ANIMALSPEAK: GASSING DOGS – ARE WE GOING BACK TO THE NAZI ERA?
By Crysta Imperial Rara
When I told a colleague that the government was gassing stray dogs, she exclaimed: “Gassing…you mean, like the Nazis used to do?”
I fell silent. That thought had never occurred to me. The tambucho gassing of stray dogs has been in the news for some time now. The animal protection groups have launched a campaign to pressure officials to put a stop to it.
The issue has even reached the international scene – more than two thousand five hundred people, including citizens of other countries, have signed a petition addressed to the Agriculture Secretary Proceso Alcala asking him to rescind Administrative Order 21 (AO21).
AO 21 states that officials should consider “the freedom of animals from physical discomfort and pain and their freedom from fear and distress during the conduct of euthanasia.”
Yet in a subsequent paragraph, AO 21 allows euthanasia in the form of shooting by firearm for dogs, cats, horses, pigs, lizards, snakes, ruminants, non-human primates and marine mammals. Decapitation will be done to euthanize rabbits while birds will be subjected to cervical dislocation.
Another accepted form of euthanasia for stray animals is asphyxiation via carbon monoxide from motor vehicles.
In the petition authored by Ted Teodoro, an animal rights advocate based in New Jersey, a description of the agony experienced by the animals being gassed leaves no doubt about the brutality of the act: “What follows is the frantic clawing of the animal, its plaintive cries for help, its desperate search for a safe corner. The animal rolls and twitches. At some point, the body no longer responds to the animal's natural instincts but some level of consciousness lingers on. This process can take as long as fifteen minutes.”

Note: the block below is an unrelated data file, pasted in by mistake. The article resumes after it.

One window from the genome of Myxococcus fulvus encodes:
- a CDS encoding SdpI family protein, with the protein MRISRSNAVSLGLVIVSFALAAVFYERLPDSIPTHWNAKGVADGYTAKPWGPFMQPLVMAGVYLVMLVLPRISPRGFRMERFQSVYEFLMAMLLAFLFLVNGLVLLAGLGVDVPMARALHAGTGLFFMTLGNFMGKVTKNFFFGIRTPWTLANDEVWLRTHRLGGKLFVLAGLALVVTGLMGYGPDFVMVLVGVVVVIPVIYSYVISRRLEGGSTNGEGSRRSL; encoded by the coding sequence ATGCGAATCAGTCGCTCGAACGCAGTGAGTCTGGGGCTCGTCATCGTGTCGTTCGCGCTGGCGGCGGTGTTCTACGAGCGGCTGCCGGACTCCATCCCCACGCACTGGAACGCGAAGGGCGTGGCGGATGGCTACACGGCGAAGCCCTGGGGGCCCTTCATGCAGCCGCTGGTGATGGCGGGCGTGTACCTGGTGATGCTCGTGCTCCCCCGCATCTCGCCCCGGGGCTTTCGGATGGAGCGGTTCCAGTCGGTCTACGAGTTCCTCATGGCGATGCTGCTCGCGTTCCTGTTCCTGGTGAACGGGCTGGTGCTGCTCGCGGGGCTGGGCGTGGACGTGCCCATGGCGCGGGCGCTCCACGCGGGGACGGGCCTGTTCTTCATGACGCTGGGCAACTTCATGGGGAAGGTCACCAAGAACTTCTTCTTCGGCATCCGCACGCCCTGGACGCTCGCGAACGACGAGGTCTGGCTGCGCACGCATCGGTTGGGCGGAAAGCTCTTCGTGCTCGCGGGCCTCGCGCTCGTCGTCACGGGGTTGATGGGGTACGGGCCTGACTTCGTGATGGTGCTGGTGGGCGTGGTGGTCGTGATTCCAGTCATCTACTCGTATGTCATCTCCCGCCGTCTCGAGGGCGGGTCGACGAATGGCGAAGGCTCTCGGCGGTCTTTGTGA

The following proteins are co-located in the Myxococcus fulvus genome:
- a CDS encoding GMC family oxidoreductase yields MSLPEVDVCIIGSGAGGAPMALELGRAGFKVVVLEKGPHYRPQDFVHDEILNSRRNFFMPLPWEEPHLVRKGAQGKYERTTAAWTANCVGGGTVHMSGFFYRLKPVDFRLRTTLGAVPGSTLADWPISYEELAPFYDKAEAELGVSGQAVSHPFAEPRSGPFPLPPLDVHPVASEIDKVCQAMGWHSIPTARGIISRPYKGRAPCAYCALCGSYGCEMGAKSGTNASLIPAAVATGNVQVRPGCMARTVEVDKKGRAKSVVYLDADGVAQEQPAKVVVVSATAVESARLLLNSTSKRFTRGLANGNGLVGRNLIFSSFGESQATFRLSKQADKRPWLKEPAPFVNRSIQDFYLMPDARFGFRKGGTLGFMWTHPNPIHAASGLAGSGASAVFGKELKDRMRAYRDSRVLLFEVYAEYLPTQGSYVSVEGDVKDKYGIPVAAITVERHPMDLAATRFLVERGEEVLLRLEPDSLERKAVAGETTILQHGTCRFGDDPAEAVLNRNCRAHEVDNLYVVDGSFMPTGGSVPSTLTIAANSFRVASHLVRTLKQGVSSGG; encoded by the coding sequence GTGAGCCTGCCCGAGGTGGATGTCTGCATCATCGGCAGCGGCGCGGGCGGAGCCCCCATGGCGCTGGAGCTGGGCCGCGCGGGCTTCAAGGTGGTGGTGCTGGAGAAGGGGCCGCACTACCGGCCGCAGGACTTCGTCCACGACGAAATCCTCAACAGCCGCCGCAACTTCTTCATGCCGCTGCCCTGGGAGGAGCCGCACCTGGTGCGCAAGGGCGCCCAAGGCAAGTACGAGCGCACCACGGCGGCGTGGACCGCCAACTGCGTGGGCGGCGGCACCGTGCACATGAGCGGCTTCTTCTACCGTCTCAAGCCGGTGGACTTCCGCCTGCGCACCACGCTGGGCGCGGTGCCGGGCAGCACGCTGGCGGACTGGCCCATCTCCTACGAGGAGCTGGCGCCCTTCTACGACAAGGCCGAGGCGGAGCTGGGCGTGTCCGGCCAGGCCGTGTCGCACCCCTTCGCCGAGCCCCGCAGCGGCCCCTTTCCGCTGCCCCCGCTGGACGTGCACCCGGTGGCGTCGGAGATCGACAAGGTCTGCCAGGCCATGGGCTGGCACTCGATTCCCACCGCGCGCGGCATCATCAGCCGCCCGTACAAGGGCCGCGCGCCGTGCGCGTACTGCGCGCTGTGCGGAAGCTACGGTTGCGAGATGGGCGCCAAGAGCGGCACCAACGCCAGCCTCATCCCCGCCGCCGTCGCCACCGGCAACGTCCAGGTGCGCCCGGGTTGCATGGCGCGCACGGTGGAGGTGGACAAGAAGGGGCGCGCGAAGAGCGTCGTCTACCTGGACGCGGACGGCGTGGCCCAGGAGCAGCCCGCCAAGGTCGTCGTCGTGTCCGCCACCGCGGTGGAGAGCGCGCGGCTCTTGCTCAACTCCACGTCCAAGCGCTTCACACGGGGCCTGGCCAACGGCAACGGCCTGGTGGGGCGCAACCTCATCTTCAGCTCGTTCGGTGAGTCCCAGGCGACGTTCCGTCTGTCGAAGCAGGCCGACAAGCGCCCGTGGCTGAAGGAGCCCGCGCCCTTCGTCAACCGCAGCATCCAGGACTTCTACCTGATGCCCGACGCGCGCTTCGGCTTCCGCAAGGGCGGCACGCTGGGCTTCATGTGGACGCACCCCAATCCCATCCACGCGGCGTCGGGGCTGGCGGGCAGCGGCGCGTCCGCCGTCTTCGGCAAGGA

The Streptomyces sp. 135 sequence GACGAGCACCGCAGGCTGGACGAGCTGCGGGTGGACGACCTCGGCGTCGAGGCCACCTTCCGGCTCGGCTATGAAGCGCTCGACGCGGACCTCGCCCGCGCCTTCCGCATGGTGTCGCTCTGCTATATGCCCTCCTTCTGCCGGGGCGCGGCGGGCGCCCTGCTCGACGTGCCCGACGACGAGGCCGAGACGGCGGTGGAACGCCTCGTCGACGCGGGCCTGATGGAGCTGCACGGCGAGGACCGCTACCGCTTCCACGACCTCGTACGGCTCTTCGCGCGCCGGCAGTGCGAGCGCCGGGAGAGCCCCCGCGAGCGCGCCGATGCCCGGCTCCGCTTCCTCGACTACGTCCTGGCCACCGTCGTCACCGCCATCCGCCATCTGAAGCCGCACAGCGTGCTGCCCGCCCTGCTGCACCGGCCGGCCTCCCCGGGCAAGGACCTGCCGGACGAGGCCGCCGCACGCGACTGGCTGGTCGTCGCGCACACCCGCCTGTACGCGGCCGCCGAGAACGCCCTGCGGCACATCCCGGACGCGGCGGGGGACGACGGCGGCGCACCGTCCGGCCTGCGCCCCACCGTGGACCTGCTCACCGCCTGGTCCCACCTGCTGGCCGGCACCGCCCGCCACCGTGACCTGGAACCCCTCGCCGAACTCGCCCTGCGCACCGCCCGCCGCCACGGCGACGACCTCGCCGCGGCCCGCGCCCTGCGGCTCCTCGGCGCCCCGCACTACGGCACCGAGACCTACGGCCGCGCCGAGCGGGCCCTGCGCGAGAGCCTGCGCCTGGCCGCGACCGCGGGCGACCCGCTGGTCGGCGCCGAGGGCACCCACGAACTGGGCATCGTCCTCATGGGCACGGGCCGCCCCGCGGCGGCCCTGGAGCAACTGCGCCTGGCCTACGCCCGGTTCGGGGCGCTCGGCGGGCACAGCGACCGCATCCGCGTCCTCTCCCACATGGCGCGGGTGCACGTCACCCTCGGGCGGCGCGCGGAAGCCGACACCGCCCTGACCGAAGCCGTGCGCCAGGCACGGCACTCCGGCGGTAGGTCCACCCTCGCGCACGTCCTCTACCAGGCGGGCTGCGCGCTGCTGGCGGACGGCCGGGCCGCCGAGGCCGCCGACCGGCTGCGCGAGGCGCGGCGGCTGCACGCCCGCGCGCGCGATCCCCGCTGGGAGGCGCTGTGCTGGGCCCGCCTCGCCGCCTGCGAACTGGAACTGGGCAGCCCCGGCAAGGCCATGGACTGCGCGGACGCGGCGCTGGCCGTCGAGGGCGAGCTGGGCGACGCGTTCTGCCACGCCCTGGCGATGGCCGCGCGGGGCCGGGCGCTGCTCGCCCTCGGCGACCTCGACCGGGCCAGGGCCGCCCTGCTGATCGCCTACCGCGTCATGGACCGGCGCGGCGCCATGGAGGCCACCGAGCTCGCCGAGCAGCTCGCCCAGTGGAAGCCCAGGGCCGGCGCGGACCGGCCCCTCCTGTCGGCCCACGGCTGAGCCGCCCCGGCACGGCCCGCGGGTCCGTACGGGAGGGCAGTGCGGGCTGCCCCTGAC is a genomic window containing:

I watched the video shot by a concerned citizen from Kidapawan in Cotobato Province. The scenes still haunt me – the dogs were struggling to escape from the holding pen, crying out in fear and panic just before they were mercilessly killed. Once the gas was turned on, I couldn’t help but feel furious and helpless as they wailed and clawed to get out of the metal box.
It definitely was no humane death. I wonder if the officials in the Committee on Animal Welfare (CAW), most of whom are veterinarians, really know what the words euthanasia, humane or merciful mean.
They say these methods will help reduce the cost of euthanasia by injection. Putting a dog to sleep by injecting Euthal or sodium pentobarbital costs about two hundred pesos per dosage for medium-sized dogs. But the drug can be acquired at a lower cost if bought by the bulk.
It’s a better way to put down a dog because the drug relaxes him first. So there is no panic and struggle on the part of the animal.
The Philippine Animal Welfare (PAWS) and the Philippine Society for the Prevention of Cruelty to Animals (PSPCA) voted against AO21 but they were outnumbered.
Perhaps we should take a look at the curriculum in our veterinary schools. Are the graduates taught ethics and kindness toward animals? I’ve had my share of experiences with vets who no doubt love their work and the animals. I’ve run into many who misdiagnose diseases, give the wrong medicines or don’t care about the animal’s comfort or welfare.
But vets who recommend gassing, shooting, decapitation and cervical dislocation are another breed. There’s too much pain in gassing; shooting may be off the mark so the animal will suffer; decapitation is inhumane and cervical dislocation, which means breaking the neck or snapping the spine – is too medieval.
Besides, where’s the humanity in all this? Are we producing vets who know the techniques but have no heart?
The Nazis gassed the Jews. The world condemned it. Our government is gassing and killing the animals inhumanely. We should also all condemn it. Sign the petition and help end the brutal killing of our animals.
Published in my column, AnimalSpeak, in ANIMAL SCENE magazine Sept 2010